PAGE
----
Want to learn how to make a Christmas wreath? Last year's artificial one just not going to cut it for 2019? Well we've rounded up some really simple ways for you to DIY your own wreath. Each look is has a very vibe different – a more traditional green and berry wreath, a bang on trend succulent wreath and a quirky willow wreath – so there's something to suit whatever your festive style might be...
If, even though you have the best intentions, you just don't have the time to make your own, don't worry we have you covered too – take a shortcut and select the best Christmas wreath from our buyer's guide to the best designs available.
1. Traditional eucalyptus and berry wreath
This wreath makes the most of seasonal and evergreen foliage, with colour and scent from berries and oranges.
You will need:
- Sphagnum moss
- Eucalyptus cinerea
- Skimmia japonica
- Crab apples
- Dried orange slices
- 10 inch wire wreath frame
- Mossing wire
1. Bind generous handfuls of moss on to the wire wreath frame with mossing wire. To do this, fasten one end of the reel of the wire to the ring and wrap around the moss in a circular fashion, keeping it taut, and adding handfuls of moss until well covered.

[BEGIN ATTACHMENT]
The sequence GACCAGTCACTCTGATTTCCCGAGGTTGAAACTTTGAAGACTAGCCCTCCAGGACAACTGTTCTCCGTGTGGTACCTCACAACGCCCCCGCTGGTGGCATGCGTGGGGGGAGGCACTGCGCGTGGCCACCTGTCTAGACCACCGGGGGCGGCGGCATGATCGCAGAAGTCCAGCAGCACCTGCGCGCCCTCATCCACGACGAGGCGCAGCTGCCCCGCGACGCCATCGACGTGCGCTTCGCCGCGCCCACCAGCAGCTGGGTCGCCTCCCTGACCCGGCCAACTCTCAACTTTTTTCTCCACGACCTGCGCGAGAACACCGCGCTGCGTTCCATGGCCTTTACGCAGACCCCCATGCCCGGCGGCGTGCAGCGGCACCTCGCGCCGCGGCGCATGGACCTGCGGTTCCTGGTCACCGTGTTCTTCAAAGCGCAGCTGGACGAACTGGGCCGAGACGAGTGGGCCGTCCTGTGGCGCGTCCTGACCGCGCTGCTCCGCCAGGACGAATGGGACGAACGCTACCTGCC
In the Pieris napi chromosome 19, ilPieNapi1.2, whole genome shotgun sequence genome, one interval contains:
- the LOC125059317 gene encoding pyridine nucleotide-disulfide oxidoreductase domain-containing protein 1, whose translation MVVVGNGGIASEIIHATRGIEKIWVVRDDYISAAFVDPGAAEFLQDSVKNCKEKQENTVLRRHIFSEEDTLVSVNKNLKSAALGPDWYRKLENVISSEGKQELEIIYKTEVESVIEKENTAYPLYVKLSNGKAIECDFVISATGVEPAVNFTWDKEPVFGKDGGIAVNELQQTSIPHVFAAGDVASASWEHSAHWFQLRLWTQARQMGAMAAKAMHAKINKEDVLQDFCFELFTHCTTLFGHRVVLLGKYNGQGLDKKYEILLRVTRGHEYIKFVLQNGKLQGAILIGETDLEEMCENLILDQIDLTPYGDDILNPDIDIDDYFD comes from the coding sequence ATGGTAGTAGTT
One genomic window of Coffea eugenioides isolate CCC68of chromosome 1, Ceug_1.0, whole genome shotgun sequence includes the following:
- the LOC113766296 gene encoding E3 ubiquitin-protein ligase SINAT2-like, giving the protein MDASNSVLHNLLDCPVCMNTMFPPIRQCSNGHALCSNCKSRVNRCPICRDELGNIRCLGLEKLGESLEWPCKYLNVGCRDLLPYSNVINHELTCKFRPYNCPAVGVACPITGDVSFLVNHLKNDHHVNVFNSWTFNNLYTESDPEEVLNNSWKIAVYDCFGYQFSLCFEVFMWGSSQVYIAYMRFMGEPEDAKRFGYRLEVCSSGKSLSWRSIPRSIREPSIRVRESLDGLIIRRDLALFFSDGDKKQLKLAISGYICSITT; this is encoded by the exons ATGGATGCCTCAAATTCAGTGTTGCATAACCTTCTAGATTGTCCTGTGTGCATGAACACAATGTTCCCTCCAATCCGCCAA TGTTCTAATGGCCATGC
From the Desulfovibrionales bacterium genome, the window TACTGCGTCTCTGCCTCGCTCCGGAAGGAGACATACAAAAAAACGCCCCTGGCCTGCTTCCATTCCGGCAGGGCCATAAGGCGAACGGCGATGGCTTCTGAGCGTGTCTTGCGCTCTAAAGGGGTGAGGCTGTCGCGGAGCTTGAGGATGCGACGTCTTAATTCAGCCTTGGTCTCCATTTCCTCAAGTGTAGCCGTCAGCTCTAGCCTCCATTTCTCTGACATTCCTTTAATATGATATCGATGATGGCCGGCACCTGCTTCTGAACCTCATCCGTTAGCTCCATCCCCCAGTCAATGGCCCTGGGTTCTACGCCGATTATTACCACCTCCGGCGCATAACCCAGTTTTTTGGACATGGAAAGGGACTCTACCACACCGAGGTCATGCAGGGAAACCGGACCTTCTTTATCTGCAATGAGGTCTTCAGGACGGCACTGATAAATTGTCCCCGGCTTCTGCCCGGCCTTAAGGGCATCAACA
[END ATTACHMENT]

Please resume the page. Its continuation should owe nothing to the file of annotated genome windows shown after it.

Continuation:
2. Add seasonal foliage (such as Eucalyptus cinerea and Skimmia japonica, but you can use holly or other greenery), by pushing the ends deep into the moss base, working to roughly a 45 degree angle. Use a variety of materials to create an interesting and textured wreath; here, crab apples were added for colour and rosemary for scent and texture.
3. Insert additional items, such as orange slices or pine cones on a wire. Before adding the oranges, bundle them together into threes with wire.
4. Finish off the wreath with a generous bow. To make this, first tie the ribbon and then affix with wire.
This wreath design is by Georgia Miles from the Sussex Flower School , who runs wreath making workshops from the rural Sussex village of East Hoathly.
2. Willow wreath
While it looks like a work of art, this wreath is in fact deceptively simple to make. Every ingredient can easily be substituted for something easier to track down. Use whatever is in the garden and forage for ingredients where possible.